Hemoglobinopathies and thalassemias involve problems with hemoglobin, the critical protein in red blood cells (RBC) responsible for transporting oxygen throughout the body. Abnormal hemoglobin, present in sickle cell diseases, or too little hemoglobin, such as may occur in the thalassemias, can cause organ damage and shorten patients’ lifespans. Hemoglobin consists of 4 globin polypeptide chains. Adult hemoglobin A consists of 2 alpha chains and 2 beta chains (α2β2). The α chain comprises 141 amino acids; the β chain 146.
There are many disorders of hemoglobin assembly and function, including at least three broad types. First, inherited disorders of heme biosynthesis include the porphyrias and X-linked sideroblastic anemia. Second are states where the heme can no longer bind to oxygen, such as when the ferrous heme iron is oxidized to the ferric form (inherited or acquired methemoglobinemia) or when heme complexes with carbon monoxide (carboxyhemoglobin). Collectively, such states are called dyshemoglobins. Third are the inherited abnormalities of the globin polypeptide biosynthesis, structure, and function.
This review will focus on the latter group. Within this subset, there are two overlapping groups: the hemoglobinopathies and the thalassemias. Hemoglobinopathies typically have at least one amino acid substitution leading to synthesis of a variant globin chain.
Thalassemias, on the other hand, involve perturbation of the rate of globin chain synthesis (1). This leads to a relative excess synthesis of the normal globin chain. Clinically, a thalassemia trait is termed thalassemia minor. More severe forms are known as intermedia or major depending on whether or not patients are transfusion-dependent.
Analysis of Hemoglobin
Electrophoresis in an alkaline environment, most commonly on an agarose gel, still remains an important means of hemoglobin variant identification (1–3). Following electrophoresis, the hemoglobin bands can be visualized with a protein stain (Figure 1). Hb A (α2β2), which makes up more than 95% of hemoglobin in normal adults, migrates most rapidly toward the anode (+). The only other hemoglobin band that is visible on alkaline gel electrophoresis in normal adults and children (not neonates) is Hb A2 (α2δ2) which is present at low concentrations, < 3.5% of total hemoglobin. Blood from healthy newborns typically shows 20–30% Hb A, 70–80% hemoglobin F (α2γ2), and no Hb A2.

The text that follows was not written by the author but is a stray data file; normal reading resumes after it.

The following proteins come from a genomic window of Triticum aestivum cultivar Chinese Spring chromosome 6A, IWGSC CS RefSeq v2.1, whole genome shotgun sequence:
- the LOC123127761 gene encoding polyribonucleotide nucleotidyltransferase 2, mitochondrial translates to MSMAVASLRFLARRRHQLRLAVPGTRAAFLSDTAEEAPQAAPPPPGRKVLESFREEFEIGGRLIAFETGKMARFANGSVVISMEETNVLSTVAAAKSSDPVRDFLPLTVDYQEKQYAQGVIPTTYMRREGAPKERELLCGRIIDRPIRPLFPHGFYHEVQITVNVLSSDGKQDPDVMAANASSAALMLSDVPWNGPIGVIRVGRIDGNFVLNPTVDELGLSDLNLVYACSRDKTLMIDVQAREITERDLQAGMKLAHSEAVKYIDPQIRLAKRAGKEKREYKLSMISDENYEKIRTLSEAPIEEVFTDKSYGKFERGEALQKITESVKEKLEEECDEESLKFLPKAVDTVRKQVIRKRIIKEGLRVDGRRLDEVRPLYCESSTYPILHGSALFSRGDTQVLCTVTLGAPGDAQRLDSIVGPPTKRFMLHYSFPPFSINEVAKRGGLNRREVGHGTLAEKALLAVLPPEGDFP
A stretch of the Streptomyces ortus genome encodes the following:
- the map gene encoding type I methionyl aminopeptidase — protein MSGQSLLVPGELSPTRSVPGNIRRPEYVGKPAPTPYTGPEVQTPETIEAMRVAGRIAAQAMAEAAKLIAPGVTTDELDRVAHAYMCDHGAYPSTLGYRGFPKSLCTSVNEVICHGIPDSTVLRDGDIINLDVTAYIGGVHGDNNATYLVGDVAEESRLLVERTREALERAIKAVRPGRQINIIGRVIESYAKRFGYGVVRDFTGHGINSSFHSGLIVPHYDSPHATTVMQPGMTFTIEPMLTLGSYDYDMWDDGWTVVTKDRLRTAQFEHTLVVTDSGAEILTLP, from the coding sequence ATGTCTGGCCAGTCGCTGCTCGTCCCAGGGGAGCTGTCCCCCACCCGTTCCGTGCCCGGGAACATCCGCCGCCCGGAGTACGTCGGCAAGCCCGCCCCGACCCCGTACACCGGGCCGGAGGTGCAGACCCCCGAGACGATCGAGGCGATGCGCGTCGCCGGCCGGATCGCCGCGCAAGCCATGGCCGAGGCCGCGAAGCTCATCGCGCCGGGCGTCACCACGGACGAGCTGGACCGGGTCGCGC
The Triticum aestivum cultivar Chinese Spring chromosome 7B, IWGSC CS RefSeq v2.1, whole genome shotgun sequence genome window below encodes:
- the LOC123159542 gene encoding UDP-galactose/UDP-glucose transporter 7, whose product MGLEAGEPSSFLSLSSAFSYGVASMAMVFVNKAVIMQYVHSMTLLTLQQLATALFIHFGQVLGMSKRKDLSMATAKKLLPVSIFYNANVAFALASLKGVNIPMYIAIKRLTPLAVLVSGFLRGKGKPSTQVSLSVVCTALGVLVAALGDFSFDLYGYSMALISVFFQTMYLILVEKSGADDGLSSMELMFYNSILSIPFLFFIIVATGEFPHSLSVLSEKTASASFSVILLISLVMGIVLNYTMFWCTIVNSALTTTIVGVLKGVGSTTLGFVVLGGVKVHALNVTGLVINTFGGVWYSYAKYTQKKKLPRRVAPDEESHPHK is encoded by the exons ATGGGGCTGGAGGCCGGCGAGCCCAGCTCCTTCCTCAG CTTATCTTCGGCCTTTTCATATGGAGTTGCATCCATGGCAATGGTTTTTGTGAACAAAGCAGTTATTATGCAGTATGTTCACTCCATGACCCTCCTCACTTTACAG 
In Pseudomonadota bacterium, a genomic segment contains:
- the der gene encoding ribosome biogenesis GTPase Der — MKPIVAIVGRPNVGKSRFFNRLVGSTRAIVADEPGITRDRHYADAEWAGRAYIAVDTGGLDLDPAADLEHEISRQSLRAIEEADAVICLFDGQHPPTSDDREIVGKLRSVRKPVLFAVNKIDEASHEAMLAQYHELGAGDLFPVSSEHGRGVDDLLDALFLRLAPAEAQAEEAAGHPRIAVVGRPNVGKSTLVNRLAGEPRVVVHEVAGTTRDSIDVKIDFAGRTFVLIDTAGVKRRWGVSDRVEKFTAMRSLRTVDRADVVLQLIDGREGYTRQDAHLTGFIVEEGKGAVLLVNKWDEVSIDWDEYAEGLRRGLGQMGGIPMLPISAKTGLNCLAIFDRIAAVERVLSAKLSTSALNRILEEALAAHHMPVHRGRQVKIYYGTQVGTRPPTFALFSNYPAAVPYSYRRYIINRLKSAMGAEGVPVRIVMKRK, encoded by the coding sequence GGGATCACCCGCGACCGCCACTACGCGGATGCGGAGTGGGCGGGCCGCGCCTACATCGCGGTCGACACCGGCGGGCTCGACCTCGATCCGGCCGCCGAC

On alkaline gels the order of migration for the normal hemoglobins as well as the most common hemoglobinopathies is A, F, S, and A2/C (Figure 1) (1–3). Alkaline gel electrophoresis does not produce an accurate or precise Hb A2 quantitation. To quantitate Hb A2, clinical laboratories have to use cation exchange high-performance liquid chromatography (CE-HPLC) or capillary zone electrophoresis (CZE).
The migration position on alkaline gels is not completely unique. Hemoglobins G and D, if present, will migrate with hemoglobin S, while hemoglobin E migrates in the same position as C and A2. For this reason, there is another diagnostic modality—acid gel electrophoresis (1–3). On acid gels, hemoglobins A and A2 migrate together with D, G, and E, but C, S, and F occupy relatively unique positions (Figure 2).
Another means of analysis is CE-HPLC (Figure 3). The hemoglobins are eluted by an ionic gradient and detected spectrophotometrically at 415 nm. Importantly, Hb A2 can be accurately quantitated. Typically, whole blood specimens with no pre-preparation can be added to the automated sampler.
CZE has been in use for some time in the field of serum protein separation, and in the last decade this technique has been adapted for hemoglobin separation. Separation occurs by electrophoresis in a long, but very narrow-bore silica capillary tube. The capillary is filled with sample and buffer and extends between two buffer reservoirs. Separation is effected by application of a very high voltage. The hemoglobin species are detected optically, much the same way as HPLC. CZE of hemoglobins produces a profile similar to the alkaline separation in traditional gels, but at a much higher resolution (Figure 4). Like CE-HPLC, this technique produces a precise Hb A2 quantitation.